Unilever Bets on Blockchain Tech for Deforestation-Free Certified Palm Oil

The food giant’s use of blockchain may benefit small farmers growing palm fruit sustainably and prevent deforestation of more of Southeast Asia’s tropical forests.
Mar. 29, 2022
Paolo DeAndreis

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Unilever, one of the world’s largest food pro­duc­ers, has announced a pilot project based on SAP blockchain tech­nol­ogy to cer­tify the ori­gin of its palm oil.

According to the com­pany, the project could open the door to a new era for trans­parency, trace­abil­ity and sus­tain­abil­ity of palm oil pro­duc­tion, with the involve­ment of small-scale pro­duc­ers in the coun­tries of ori­gin.

Our solu­tion allows com­pa­nies to tell what per­cent­age of palm oil prod­ucts they pur­chased from a sus­tain­able ori­gin and track it to the end con­sumer prod­uct.- Nitin Jain , gen­eral man­ager, SAP GreenToken

The uncer­tain ori­gins of palm oil have been asso­ci­ated with mas­sive defor­esta­tion activ­i­ties.

Raw mate­ri­als like palm oil are often mixed with phys­i­cally iden­ti­cal raw mate­ri­als from ver­i­fied sus­tain­able and non-ver­i­fied sources after the first mile’ of the sup­ply chain, caus­ing the ori­gin infor­ma­tion to be either hid­den or lost,” Unilever said in a press release.

See Also:55 Percent of Consumers Prefer Sustainable Food Options, Survey Finds

The need to cer­tify and ver­ify the ori­gin of palm oil is due to the grow­ing inter­est shown by con­sumers world­wide regard­ing the envi­ron­men­tal impact of food.

It is also due to stricter reg­u­la­tions increas­ingly enforced at an inter­na­tional level. For exam­ple, the European Commission has recently con­firmed that it is work­ing to halt all imports of goods linked to defor­esta­tion.

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Unilever’s pilot project in Indonesia deployed the GreenToken blockchain tech­nol­ogy to source more than 188,000 tons of palm fruit.

According to the com­pany, Unilever’s palm fruit sources cre­ated tokens that mir­ror the mate­r­ial flow of the palm oil through­out the sup­ply chain and cap­ture the unique attrib­utes linked to the oil’s ori­gin.”

As a result of this process, Unilever could track, ver­ify and report the ori­gin of the prod­uct and its pro­cess­ing through­out the sup­ply chain.

Andrew Wilcox, senior man­ager at Unilever, told FoodNavigator that the new sys­tem lever­ages exist­ing busi­ness processes like cre­at­ing pur­chas­ing orders, good receipts and weigh­bridge logs, to orig­i­nate and trans­fer these indi­vis­i­ble and unre­pro­ducible com­mod­ity tokens and keep the account­ing trans­par­ent at each stage of the sup­ply chain.”

This infor­ma­tion allows the com­pany to com­ply with the incom­ing European reg­u­la­tions, which will require pro­duc­ers to vol­un­tar­ily cer­tify and offer com­plete access to infor­ma­tion such as the type of com­mod­ity, pro­duc­tion vol­umes, involved sup­pli­ers and the coun­try of pro­duc­tion.

According to the com­mis­sion, exporters will have to spec­ify the exact geo­graphic coor­di­nates of the pro­duc­tion and cer­tify that their prod­uct chain abides with local laws.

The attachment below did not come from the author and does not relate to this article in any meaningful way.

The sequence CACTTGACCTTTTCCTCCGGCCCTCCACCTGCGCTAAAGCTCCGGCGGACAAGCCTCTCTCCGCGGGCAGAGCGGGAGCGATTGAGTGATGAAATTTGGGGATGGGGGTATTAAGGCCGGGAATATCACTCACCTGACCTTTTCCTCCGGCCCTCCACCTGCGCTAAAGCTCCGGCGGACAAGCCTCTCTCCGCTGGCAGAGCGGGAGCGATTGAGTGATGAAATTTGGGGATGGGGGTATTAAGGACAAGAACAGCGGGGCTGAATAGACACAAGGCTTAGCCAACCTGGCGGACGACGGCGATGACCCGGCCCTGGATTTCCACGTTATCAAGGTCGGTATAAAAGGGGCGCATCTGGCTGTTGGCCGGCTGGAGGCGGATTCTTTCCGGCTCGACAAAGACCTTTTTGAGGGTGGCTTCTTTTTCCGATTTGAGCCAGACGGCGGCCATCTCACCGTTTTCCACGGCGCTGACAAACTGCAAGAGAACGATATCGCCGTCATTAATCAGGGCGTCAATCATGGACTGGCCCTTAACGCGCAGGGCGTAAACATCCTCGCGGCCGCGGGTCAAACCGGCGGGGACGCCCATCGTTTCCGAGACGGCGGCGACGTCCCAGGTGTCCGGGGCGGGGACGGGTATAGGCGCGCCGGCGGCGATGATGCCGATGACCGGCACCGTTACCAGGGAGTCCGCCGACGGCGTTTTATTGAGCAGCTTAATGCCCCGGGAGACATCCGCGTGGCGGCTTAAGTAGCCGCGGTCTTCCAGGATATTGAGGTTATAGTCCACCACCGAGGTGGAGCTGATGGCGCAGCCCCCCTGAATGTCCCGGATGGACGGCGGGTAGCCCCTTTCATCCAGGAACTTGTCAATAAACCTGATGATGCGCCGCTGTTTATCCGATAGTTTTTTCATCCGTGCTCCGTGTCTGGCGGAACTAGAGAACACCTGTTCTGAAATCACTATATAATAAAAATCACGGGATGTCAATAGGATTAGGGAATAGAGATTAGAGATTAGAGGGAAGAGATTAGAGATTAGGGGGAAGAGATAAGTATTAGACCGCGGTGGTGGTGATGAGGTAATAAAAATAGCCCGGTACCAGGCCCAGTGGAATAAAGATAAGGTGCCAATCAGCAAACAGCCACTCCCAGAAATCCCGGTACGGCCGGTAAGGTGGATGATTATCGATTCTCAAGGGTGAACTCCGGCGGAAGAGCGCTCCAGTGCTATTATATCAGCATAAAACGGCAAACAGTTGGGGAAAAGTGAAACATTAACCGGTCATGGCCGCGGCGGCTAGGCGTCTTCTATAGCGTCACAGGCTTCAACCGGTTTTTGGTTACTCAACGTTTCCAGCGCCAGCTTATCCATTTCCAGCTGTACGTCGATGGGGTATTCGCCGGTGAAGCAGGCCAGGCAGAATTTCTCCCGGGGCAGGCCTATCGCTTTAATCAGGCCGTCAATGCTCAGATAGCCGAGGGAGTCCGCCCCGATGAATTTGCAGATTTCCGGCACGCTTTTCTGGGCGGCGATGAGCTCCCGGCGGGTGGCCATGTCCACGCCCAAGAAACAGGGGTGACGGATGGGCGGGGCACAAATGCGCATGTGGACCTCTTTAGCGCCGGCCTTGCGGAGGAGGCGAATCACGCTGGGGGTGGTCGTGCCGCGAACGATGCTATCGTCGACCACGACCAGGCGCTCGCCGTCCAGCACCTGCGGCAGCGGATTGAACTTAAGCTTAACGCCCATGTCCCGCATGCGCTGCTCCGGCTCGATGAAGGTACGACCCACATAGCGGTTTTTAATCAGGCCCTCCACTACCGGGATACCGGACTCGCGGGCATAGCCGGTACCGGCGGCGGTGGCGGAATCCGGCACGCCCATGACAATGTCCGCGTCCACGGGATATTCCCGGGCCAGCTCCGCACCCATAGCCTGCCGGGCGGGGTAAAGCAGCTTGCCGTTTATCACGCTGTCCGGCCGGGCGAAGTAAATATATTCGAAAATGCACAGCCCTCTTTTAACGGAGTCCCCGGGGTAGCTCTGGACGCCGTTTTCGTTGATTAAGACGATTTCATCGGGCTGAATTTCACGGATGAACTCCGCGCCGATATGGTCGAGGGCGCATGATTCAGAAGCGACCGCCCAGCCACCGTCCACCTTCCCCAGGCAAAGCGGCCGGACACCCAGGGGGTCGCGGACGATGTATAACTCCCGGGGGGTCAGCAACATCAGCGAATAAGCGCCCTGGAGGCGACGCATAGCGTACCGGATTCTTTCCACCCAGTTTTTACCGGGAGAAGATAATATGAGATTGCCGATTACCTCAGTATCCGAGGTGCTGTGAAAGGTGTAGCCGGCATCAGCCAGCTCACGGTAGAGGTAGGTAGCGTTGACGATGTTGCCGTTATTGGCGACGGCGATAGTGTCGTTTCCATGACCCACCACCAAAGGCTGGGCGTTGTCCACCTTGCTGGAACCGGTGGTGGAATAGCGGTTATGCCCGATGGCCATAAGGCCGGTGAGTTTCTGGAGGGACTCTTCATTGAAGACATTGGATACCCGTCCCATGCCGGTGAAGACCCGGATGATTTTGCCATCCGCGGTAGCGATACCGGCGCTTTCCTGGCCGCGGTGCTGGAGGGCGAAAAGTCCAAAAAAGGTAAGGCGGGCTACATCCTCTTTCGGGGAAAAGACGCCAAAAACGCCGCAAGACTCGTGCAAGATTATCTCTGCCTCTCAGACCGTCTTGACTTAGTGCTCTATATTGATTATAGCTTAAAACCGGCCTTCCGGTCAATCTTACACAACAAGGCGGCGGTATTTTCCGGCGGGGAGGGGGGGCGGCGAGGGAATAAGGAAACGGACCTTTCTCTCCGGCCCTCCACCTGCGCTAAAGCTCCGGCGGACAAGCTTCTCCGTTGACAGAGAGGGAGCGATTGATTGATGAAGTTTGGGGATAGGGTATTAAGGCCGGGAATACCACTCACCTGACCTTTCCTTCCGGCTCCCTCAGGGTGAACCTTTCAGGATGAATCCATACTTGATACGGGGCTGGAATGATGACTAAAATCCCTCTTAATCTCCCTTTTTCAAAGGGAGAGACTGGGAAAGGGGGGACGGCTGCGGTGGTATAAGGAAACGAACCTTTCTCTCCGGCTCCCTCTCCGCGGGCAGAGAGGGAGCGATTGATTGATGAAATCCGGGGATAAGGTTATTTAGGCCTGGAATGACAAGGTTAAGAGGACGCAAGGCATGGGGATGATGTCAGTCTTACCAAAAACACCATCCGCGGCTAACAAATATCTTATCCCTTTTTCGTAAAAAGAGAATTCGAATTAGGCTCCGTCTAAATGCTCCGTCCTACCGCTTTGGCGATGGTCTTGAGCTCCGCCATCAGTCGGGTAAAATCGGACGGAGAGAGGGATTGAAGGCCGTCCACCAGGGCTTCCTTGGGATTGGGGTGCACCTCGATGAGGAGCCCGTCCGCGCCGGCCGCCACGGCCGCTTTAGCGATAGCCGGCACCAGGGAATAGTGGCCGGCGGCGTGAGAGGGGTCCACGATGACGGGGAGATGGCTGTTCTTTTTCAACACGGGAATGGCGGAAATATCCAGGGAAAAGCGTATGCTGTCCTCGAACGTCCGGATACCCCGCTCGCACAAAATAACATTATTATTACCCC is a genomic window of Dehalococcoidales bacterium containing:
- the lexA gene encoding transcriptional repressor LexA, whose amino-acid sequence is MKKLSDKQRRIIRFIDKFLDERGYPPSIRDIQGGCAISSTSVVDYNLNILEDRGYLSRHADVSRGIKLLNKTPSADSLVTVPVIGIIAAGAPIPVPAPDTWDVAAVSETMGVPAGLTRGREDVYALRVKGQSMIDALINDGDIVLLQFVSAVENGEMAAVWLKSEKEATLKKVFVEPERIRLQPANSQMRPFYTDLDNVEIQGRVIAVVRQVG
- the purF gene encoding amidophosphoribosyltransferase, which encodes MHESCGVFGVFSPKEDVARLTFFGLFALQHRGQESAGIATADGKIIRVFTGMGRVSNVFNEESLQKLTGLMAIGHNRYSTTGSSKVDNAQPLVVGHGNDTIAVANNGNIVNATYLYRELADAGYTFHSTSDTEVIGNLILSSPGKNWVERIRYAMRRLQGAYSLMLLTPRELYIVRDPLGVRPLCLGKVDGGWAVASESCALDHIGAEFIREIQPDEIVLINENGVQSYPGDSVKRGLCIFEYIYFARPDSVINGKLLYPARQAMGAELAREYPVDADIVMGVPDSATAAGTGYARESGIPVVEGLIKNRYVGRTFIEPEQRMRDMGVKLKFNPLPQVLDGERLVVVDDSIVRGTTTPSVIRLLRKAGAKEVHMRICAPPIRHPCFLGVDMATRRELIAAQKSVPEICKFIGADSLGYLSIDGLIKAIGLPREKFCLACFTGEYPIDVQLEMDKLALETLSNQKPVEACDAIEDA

According to Nitin Jain, gen­eral man­ager of SAP GreenToken, the plat­form allows com­pa­nies to bring the same trace­abil­ity and sup­ply chain trans­parency to bulk raw mate­ri­als that you get from scan­ning a bar or QR code on any con­sumer prod­uct.”

Our solu­tion allows com­pa­nies to tell what per­cent­age of palm oil prod­ucts they pur­chased from a sus­tain­able ori­gin and track it to the end con­sumer prod­uct,” he added.

Unilever has noted that it plans to achieve a defor­esta­tion-free sup­ply chain by 2023.

The company’s part­ners, such as Golden Agri-Resources, said the new plat­form enhances the trans­parency of their oper­a­tions and facil­i­tates the flow of infor­ma­tion between dif­fer­ent sup­ply chain actors.

According to Wilcox, blockchain tech­nol­ogy could sig­nif­i­cantly impact trop­i­cal forests where small­hold­ers are often located next to the plan­et’s most excep­tional bio­di­ver­sity, the most car­bon-rich forests and peat­lands and often the most endan­gered ecosys­tems where their pro­duc­tion deci­sion have the most out­sized impacts.”

Unilever said the new plat­form could prove trans­for­ma­tional” for small­holder inclu­sion since they could access cer­ti­fi­ca­tion both of their sus­tain­able prac­tices and how they progress over time.

This vir­tual seg­re­ga­tion enabled by blockchain, and paired with the fist-mile trace­abil­ity data, can cap­ture infor­ma­tion about the small­hold­ers’ farm­ing prac­tices and envi­ron­ment to show the effort and progress made by small­hold­ers towards sus­tain­abil­ity,” Wilcox told FoodNavigator.

While many coun­tries on four con­ti­nents pro­duce palm oil, the largest pro­ducer remains Indonesia which, accord­ing to the United States Department of Agriculture (USDA), accounts for 59 per­cent of global pro­duc­tion. About 40 per­cent of Indonesian pro­duc­tion comes from small-scale farm­ers.

The USDA esti­mates that in 2022/23, pro­duc­tion will grow to 46 mil­lion tons in Indonesia, 500,000 tons more than the pre­vi­ous year, due to favor­able weather and higher prices for pro­duc­ers.”

According to the USDA, exports in the period should rise to 30 mil­lion tons due to grow­ing demand from China and India.

The United Nations Food and Agriculture Organization (FAO) has esti­mated that between 1990 and 2020, 420 mil­lion hectares of for­est were glob­ally lost to defor­esta­tion.

Even count­ing the newly planted or regen­er­ated for­est, which can only par­tially com­pen­sate for the loss, 178 mil­lion hectares were lost in that period, an area approx­i­mately large as the whole of the U.S. state of North Dakota.



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